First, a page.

Thus began the microcredit movement, which has become the worldís hot idea for reducing poverty. This month, microcreditís backers met in Washington to began to broaden the programís reach and raise money from developed nations and institutions such as the World Bank. Eight million people are now getting microcredit, half of them in Bangladesh. Microcredit proponents want to expand that to 100 million people by 2005.It is a worthy goal that the united states should supports.
The first microcredit program was the Grameen Bank, founded by Mr. yunus. Now almost all its borrowers are women, who tend to be poorer than men, have fewer opportunities and are much more likely to spend new earnings on their children, Grameen requires its borrowers to organize themselves into groups of five. All are cut off if one borrower defaults. They meet every week to make loan payments at commercial interest rates and critique one anotherís business plans. They also pledge to boil their water, keep their families small and carry out other good health practices. People who repay small and loans on time can take ones. Grameen, which now makes a profit, claims a higher repayment rate than traditional banks. One-third of its two million borrowers have crossed the poverty line and another third are close. Continue reading
Yes to Micro Credit
Herald International Tribune
Published with the New York Times and the Washington Post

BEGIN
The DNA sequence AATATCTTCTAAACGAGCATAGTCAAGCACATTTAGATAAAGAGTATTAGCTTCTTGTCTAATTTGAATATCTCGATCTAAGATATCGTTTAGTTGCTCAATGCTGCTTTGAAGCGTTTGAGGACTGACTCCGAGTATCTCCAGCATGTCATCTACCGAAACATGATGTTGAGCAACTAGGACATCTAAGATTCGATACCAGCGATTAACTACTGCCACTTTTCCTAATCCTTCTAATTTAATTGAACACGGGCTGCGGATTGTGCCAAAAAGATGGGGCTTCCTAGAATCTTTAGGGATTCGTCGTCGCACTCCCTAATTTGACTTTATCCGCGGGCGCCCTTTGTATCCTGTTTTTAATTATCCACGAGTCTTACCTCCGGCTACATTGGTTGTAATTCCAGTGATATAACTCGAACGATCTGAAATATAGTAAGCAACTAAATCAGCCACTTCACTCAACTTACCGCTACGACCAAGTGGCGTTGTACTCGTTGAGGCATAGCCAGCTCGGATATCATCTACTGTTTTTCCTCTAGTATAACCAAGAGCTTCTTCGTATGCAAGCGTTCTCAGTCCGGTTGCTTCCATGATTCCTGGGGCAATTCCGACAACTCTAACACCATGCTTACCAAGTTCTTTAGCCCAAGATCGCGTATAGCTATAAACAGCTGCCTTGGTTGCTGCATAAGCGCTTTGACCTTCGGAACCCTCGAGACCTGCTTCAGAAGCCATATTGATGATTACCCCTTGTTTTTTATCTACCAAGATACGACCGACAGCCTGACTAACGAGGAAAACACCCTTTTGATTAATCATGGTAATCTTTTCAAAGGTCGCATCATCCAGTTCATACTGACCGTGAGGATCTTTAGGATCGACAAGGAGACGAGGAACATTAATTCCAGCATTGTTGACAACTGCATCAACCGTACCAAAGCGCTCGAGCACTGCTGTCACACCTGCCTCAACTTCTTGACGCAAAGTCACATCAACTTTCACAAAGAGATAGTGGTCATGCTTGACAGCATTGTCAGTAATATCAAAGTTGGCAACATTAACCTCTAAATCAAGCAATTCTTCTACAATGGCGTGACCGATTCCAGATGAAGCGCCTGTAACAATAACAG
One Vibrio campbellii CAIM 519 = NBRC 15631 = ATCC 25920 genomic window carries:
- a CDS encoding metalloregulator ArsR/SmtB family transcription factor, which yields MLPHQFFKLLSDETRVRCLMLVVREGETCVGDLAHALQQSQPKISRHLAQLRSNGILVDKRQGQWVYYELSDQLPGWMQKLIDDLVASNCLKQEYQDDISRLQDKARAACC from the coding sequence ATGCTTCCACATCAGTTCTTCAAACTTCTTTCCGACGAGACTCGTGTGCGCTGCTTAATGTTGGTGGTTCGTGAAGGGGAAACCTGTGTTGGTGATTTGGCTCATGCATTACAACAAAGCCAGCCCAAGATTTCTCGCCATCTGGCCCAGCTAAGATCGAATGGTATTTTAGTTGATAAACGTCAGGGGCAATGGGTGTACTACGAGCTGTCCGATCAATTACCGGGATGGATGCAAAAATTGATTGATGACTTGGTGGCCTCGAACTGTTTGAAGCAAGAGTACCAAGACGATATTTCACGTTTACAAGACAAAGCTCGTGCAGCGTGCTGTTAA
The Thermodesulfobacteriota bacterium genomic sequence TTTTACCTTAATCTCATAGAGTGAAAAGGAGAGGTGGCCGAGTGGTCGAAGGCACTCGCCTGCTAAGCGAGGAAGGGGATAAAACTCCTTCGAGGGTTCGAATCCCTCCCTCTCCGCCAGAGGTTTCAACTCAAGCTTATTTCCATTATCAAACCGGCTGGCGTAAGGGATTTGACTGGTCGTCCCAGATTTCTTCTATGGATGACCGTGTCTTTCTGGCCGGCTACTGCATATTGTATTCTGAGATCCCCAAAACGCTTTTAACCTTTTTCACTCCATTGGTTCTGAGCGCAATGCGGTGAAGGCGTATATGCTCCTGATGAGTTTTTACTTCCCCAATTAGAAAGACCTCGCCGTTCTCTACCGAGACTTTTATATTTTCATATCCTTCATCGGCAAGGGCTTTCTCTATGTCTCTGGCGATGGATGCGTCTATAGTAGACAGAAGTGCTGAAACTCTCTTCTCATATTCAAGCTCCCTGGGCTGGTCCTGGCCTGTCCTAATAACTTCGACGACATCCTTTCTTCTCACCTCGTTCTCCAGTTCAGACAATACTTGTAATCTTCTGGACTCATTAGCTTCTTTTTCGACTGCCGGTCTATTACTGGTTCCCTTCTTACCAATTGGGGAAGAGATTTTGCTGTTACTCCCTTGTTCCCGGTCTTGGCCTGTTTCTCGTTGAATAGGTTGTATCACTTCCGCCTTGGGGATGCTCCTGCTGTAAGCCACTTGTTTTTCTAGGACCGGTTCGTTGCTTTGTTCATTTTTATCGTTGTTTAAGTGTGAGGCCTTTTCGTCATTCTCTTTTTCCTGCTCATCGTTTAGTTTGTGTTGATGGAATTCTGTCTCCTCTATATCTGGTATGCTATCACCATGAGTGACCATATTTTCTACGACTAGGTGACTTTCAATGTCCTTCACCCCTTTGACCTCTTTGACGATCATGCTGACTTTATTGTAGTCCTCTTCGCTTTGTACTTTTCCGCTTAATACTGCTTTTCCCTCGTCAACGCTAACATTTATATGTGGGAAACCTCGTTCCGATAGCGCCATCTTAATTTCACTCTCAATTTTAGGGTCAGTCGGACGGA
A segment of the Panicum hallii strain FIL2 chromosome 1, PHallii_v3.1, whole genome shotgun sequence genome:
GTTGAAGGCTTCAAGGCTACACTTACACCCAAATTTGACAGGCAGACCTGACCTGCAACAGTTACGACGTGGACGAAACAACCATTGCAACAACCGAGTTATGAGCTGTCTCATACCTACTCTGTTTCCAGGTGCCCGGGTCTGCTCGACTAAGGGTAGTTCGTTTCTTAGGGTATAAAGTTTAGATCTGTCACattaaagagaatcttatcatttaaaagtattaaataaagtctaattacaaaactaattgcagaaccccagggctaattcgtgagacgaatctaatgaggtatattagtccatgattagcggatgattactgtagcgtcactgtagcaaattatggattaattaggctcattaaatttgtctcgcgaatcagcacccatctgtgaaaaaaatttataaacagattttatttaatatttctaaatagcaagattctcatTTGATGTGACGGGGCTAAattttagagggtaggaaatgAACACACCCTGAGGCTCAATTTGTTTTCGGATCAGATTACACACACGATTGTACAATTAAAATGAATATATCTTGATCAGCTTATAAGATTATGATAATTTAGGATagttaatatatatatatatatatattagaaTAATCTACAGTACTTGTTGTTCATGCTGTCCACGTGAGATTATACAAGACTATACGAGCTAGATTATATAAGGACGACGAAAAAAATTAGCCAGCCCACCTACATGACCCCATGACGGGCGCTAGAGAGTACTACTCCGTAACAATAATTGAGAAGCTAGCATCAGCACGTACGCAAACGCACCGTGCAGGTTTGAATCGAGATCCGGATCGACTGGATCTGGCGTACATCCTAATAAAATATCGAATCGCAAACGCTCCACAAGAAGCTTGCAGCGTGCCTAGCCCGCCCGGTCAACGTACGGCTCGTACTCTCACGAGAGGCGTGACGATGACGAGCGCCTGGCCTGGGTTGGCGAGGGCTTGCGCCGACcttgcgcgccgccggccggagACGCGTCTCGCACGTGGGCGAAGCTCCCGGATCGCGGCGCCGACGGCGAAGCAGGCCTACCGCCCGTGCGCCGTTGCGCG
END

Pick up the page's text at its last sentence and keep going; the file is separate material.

Monday, February 17, 1997
Anyone who scoffs at the value of 62 cents should talk to Muhammad Yunus. In 1976, the Bangladeshi economics professor tried an experiment. From his pocket, he lent the equivalent of $26 to a group of 42 workers. With that 62 cents per person, they bought the materials for a day’s work weaving chairs or making pots. At the end of their first day as independent business owners, they sold their work and soon paid back loan.
Thus began the microcredit movement, which has become the world’s hot idea for reducing poverty. This month, microcredit’s backers met in Washington to begin to broaden the program’s reach and raise money from developed nations and institutions such as the World Bank. Eight million people are now getting microcredit, half of them in Bangladesh. Microcredit proponents want to expand that to 100 million people by 2005. It is a worthy goal that the united states should support.
The first microcredit program was the Grameen Bank, founded by Mr. yunus. Now almost all its borrowers are women, who tend to be poorer than men, have fewer opportunities and are much more likely to spend new earnings on their children, Grameen requires its borrowers to organize themselves into groups of five. All are cut off if one borrower defaults. Continue reading